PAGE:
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Vying for foot traffic: The Holy Grail of downtown commerce

coverTry scaring up a parking space, hunting down an empty bench or pushing a double-stroller along the crowded sidewalks on peak days, and the popularity of downtown Waynesville’s quaint, tree-lined shopping district is obvious.

But for merchants, getting those browsers off the sidewalks and into their shops is another job altogether.

Jockeying for a piece of the Main Street action doesn’t begin and end with a great window display anymore. From water bowls on the sidewalk for shoppers with canine companions to TVs screening infomercials on a continual loop, merchants have been forced to get creative to capture their share of foot traffic.

“We do have the foot traffic, and everybody wants to be downtown where there is activity and events and festivals and parades and it is just alive with energy,” said Buffy Phillips, the director of the Downtown Waynesville Association.

There’s no pedestrian counter on the street or foot traffic meter to know exactly how many sets of eyeballs shop owners are vying for. So, it takes some educated guesswork.

“On a typical weekend, several thousand,” Phillips wagered.

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But the stakes are high for downtown merchants to get even a fraction of those people to open their wallets, especially during the holidays. If all goes well, money made before the New Year will sustain businesses during the lean winter months thereafter.

If not, the dismal number of failed small businesses speaks for itself.

The secret to success on Main Street, for Margarett Hamilton, the manager of High Country West, is that old adage in real estate.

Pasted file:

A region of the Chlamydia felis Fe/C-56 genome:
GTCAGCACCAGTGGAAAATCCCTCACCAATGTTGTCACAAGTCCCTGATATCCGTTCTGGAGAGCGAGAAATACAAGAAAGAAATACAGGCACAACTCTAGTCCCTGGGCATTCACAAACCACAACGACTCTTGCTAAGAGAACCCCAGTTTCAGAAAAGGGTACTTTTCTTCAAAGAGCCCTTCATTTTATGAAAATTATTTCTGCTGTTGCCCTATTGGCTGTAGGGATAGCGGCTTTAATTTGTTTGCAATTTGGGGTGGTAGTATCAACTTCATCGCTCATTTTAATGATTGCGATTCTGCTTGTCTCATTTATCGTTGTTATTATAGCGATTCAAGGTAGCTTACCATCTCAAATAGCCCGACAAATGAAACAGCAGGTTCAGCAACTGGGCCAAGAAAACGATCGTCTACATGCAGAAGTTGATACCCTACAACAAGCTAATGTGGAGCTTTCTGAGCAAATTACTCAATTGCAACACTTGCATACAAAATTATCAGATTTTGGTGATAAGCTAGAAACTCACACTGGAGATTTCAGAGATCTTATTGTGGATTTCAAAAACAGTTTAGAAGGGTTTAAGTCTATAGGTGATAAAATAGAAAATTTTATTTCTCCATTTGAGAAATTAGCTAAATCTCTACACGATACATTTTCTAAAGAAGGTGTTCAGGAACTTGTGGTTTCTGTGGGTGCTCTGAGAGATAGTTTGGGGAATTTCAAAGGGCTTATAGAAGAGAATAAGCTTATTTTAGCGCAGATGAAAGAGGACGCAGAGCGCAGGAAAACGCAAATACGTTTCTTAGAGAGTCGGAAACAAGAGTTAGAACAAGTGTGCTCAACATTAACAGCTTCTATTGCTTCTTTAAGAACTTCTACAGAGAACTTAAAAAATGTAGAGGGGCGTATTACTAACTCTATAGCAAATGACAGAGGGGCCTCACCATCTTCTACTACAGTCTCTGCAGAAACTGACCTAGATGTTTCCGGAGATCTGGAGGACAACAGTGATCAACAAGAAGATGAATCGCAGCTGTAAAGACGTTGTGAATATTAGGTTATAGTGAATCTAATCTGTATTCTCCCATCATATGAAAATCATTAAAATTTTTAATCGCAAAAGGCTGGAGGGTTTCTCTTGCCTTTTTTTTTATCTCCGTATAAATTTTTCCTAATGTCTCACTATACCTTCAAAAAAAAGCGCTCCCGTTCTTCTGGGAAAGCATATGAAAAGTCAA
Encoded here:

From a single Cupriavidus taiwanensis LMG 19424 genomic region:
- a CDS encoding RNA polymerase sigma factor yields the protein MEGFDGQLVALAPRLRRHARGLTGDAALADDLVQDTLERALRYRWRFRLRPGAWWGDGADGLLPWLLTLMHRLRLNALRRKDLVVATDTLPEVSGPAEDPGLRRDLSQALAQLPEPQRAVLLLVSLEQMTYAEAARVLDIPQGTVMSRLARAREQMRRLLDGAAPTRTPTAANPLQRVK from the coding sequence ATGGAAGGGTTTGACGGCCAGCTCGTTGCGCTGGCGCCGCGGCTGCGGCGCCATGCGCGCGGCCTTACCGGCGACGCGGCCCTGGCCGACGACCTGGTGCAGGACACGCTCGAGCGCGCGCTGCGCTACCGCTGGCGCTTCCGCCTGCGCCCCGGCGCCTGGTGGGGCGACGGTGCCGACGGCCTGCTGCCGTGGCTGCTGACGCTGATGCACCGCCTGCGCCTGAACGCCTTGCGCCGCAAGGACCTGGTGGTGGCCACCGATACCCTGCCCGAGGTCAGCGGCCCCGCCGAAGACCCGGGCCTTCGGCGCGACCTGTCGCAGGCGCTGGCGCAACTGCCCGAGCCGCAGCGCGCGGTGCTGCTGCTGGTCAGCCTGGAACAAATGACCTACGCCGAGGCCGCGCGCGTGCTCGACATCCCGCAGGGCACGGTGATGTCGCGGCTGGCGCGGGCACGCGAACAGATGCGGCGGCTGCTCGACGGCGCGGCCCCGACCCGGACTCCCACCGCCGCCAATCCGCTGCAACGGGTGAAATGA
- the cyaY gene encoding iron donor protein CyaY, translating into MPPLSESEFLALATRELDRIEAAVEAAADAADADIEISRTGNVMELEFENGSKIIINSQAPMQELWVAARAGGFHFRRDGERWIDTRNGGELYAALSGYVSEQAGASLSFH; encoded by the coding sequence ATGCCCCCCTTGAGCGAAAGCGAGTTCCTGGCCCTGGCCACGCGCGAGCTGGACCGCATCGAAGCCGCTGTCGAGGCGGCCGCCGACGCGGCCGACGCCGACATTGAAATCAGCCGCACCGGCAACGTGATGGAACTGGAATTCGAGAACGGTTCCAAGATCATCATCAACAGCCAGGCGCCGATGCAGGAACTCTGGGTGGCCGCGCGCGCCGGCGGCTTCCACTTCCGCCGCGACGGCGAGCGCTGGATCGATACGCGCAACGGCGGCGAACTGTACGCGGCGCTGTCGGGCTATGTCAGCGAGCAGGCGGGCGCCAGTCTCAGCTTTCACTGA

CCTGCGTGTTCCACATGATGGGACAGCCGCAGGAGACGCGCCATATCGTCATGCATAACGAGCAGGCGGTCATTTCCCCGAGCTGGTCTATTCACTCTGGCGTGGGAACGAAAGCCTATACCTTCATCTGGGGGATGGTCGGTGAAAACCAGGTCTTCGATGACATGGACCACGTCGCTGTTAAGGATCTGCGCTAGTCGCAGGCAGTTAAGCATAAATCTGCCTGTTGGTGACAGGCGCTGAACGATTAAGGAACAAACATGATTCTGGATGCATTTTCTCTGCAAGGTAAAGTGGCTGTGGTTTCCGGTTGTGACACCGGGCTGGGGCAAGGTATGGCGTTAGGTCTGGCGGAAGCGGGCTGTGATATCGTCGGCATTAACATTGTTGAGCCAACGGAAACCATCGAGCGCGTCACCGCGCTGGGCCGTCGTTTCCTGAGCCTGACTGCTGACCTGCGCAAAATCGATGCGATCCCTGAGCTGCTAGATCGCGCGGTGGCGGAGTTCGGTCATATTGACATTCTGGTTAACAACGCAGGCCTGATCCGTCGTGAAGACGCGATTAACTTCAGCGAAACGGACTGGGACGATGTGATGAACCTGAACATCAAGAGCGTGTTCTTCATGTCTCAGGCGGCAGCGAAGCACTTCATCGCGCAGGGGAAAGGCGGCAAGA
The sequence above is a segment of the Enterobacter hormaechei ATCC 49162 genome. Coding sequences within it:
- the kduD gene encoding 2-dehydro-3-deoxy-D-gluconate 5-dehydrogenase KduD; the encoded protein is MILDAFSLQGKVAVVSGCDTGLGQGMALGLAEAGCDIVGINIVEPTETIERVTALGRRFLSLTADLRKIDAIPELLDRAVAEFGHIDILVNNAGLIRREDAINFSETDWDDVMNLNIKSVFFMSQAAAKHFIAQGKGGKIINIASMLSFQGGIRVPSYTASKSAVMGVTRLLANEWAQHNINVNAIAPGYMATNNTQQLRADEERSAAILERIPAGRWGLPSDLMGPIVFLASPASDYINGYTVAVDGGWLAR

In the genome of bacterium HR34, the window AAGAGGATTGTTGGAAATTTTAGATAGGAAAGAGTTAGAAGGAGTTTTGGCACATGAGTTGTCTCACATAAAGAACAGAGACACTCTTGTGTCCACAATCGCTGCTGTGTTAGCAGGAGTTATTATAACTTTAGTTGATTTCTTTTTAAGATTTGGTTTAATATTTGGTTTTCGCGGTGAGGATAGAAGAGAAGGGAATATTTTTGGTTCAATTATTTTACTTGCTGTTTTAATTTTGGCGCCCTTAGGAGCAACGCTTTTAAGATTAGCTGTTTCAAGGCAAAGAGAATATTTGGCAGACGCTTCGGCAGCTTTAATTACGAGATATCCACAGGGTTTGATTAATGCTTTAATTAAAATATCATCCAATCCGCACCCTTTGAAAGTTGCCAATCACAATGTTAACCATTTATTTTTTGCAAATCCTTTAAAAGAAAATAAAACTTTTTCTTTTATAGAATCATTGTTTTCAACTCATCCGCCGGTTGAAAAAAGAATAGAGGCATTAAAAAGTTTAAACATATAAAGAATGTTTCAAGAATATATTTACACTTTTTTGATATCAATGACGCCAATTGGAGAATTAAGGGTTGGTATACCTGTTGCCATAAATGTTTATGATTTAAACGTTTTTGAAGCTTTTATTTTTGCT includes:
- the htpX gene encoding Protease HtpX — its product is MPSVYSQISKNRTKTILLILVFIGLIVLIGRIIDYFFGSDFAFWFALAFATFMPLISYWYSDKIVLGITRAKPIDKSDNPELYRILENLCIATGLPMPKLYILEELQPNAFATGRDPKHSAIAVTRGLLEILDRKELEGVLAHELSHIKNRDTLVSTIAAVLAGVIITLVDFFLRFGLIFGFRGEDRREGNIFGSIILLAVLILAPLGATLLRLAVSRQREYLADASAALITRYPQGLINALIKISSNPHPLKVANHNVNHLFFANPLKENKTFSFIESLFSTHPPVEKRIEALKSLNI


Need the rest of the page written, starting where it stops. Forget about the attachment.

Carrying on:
“Location,” Hamilton said, as she stood in her store, pointing through the front window at the nearby corner.

Posted at a major pedestrian intersection and flanked by crosswalks, no matter which way you walk Main Street her store is one you’re bound to stagger past.

And the first thing people see when peering inside her corner window is a rustic bedroom display — which has an uncanny ability to move whatever quilt or linen set is on it.

“I changed it three times just on Saturday because it kept selling,” Hamilton said.

If High Country Design has one of the best locations on Main Street, Good Ol’ Days Cigar shop has one of the worst.

Sure, it’s on Main, but it’s down an inconspicuous flight of stairs, a full floor below street level.

The shop has one thing going for it, however: the smell of cigar smoke wafting up the stairwell.

“Sometimes people say, ‘I smelled it and came by,’” said Chris Hegman, owner of the shop.

For Missy Williams, the trick to luring sidewalk strollers through the door of Main Street Perks coffee shop is having no door at all.

“An open door is a welcome sign. It is an invitation,” Williams said.

A propped open door works so well that shops, up and down Main Street, throw them open even in the thick of July heat or on brisk December days.

“We leave the door open as much as we can. We find it is just intriguing. There’s more of a chance people will walk in,” said Lorrie Worrell, owner of High Country Design, a women’s clothing and accessory boutique.